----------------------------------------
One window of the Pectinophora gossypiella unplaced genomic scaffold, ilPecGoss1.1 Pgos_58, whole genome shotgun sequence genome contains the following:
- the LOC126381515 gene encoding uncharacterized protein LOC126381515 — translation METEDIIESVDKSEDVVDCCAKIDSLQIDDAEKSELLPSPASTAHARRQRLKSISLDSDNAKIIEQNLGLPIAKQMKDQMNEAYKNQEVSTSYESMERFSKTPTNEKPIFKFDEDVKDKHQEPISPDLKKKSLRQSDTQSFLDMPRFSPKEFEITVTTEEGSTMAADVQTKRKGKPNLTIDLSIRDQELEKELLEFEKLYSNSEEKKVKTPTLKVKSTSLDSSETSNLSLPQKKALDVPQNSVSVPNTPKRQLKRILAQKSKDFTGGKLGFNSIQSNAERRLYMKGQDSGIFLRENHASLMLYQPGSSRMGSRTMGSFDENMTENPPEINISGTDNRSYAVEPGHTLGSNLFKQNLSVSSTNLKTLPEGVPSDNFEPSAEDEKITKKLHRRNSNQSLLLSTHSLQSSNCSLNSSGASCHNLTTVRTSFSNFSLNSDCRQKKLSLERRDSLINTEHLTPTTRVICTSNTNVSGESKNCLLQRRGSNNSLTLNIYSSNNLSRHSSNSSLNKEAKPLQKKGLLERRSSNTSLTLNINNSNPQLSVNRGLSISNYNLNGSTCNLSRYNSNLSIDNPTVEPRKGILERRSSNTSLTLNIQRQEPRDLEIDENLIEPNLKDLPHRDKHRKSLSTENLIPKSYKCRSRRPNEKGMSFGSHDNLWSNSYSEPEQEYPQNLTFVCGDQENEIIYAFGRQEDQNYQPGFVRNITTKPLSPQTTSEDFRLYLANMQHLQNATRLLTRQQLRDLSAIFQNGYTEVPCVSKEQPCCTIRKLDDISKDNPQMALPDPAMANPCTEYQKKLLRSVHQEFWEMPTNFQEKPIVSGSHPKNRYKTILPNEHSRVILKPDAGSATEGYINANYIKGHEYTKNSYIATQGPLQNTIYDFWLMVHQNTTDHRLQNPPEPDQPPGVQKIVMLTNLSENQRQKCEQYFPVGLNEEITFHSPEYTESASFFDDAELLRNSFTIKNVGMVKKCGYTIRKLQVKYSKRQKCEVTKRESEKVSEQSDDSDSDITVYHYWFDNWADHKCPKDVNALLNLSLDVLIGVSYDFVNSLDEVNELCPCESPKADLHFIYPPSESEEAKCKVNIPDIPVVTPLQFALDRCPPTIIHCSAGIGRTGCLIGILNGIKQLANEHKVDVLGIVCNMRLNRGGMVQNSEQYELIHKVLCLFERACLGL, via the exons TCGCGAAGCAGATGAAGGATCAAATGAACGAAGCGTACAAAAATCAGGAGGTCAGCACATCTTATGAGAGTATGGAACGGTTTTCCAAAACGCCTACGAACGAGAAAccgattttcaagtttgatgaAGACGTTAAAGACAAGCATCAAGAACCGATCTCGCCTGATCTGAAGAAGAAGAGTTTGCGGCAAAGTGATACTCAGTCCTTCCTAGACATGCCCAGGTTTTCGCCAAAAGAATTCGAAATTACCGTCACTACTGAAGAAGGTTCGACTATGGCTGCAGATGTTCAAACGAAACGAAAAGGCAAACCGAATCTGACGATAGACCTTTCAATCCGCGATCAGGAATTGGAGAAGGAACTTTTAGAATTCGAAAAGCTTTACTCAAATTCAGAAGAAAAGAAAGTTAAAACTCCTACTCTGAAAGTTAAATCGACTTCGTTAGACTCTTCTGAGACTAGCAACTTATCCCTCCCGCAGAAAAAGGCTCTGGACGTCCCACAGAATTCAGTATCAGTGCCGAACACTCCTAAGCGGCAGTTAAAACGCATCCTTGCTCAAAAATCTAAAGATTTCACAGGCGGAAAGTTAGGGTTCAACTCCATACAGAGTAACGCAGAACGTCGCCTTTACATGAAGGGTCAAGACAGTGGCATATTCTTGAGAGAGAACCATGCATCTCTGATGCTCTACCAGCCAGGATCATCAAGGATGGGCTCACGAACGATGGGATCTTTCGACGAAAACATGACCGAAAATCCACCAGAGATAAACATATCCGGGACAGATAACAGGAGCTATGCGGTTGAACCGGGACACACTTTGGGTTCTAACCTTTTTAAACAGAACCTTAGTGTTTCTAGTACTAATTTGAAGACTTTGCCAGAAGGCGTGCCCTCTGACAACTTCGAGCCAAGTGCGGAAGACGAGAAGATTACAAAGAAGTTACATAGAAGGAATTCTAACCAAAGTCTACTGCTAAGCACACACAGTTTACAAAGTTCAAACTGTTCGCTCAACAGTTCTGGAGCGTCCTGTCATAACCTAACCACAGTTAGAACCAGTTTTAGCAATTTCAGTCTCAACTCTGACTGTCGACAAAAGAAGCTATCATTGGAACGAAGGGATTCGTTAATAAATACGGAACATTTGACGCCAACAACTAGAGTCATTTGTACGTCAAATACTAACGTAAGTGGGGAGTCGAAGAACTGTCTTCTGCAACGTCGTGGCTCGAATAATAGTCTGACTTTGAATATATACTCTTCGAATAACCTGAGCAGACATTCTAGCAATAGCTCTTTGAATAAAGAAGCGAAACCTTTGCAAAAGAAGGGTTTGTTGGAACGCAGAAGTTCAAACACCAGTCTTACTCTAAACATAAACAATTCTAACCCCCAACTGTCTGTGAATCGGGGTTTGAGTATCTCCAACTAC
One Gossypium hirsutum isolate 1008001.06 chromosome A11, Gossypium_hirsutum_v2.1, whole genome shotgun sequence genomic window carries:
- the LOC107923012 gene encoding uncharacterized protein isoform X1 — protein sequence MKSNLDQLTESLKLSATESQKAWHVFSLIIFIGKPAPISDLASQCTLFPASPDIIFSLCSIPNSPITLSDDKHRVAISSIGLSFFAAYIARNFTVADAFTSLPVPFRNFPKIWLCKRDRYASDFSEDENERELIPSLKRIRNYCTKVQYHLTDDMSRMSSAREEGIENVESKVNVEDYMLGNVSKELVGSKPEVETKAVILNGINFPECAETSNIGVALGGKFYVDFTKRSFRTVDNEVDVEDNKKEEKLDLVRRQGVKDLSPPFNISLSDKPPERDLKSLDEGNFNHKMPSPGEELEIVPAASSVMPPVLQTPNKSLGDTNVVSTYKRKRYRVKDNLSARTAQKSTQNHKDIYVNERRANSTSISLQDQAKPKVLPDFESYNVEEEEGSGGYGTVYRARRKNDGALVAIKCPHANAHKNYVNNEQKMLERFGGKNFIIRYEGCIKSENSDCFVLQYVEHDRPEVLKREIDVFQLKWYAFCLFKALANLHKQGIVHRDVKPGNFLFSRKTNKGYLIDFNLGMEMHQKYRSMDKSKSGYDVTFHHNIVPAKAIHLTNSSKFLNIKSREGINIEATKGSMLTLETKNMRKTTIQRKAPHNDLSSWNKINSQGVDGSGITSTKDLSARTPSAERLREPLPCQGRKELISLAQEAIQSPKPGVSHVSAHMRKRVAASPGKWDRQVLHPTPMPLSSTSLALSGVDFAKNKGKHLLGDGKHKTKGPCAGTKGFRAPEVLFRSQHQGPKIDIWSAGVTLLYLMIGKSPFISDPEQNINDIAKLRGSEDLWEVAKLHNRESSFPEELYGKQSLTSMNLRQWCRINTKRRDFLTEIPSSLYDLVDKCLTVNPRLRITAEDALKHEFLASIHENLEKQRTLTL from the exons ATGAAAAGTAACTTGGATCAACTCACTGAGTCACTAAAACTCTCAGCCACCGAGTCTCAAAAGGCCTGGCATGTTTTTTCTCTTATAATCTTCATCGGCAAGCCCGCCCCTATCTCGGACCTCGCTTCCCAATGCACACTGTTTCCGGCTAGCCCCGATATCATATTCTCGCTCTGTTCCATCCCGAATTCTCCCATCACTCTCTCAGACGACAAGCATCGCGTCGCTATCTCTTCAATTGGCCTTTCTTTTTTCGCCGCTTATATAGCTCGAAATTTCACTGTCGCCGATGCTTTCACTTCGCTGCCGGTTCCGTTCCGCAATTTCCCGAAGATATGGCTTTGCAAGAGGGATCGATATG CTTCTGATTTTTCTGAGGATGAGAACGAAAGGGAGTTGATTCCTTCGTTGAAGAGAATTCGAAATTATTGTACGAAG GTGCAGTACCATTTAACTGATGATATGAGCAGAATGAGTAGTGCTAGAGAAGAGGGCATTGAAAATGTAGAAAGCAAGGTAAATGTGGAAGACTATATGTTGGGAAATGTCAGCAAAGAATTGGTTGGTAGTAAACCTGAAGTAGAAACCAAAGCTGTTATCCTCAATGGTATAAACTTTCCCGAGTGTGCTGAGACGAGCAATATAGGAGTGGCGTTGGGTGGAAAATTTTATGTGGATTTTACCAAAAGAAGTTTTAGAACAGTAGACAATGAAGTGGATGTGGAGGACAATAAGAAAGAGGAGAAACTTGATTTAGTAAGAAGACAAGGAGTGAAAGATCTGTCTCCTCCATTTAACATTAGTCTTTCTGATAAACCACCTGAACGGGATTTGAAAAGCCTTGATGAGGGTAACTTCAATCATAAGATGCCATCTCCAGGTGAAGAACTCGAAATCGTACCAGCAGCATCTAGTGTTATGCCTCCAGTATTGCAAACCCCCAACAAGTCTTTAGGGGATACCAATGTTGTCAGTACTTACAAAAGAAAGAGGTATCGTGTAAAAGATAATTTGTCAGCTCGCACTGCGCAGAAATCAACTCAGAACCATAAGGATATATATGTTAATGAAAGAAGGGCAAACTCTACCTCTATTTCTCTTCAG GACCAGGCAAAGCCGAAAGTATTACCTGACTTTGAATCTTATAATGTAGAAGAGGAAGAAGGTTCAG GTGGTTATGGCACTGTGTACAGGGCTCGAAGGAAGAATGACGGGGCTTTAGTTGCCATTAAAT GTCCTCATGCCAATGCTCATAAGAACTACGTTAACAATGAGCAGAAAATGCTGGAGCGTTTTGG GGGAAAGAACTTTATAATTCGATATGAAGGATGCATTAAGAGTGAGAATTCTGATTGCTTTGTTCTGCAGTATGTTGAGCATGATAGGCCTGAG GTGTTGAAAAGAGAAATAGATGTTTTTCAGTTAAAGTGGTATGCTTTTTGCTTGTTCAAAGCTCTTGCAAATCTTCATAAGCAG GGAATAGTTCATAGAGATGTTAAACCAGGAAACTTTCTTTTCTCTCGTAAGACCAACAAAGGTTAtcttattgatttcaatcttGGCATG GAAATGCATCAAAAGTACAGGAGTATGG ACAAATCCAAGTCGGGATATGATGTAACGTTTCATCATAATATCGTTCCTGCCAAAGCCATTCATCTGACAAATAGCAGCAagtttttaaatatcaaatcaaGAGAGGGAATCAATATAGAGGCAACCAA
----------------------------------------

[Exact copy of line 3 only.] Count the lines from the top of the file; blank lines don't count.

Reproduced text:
One Gossypium hirsutum isolate 1008001.06 chromosome A11, Gossypium_hirsutum_v2.1, whole genome shotgun sequence genomic window carries: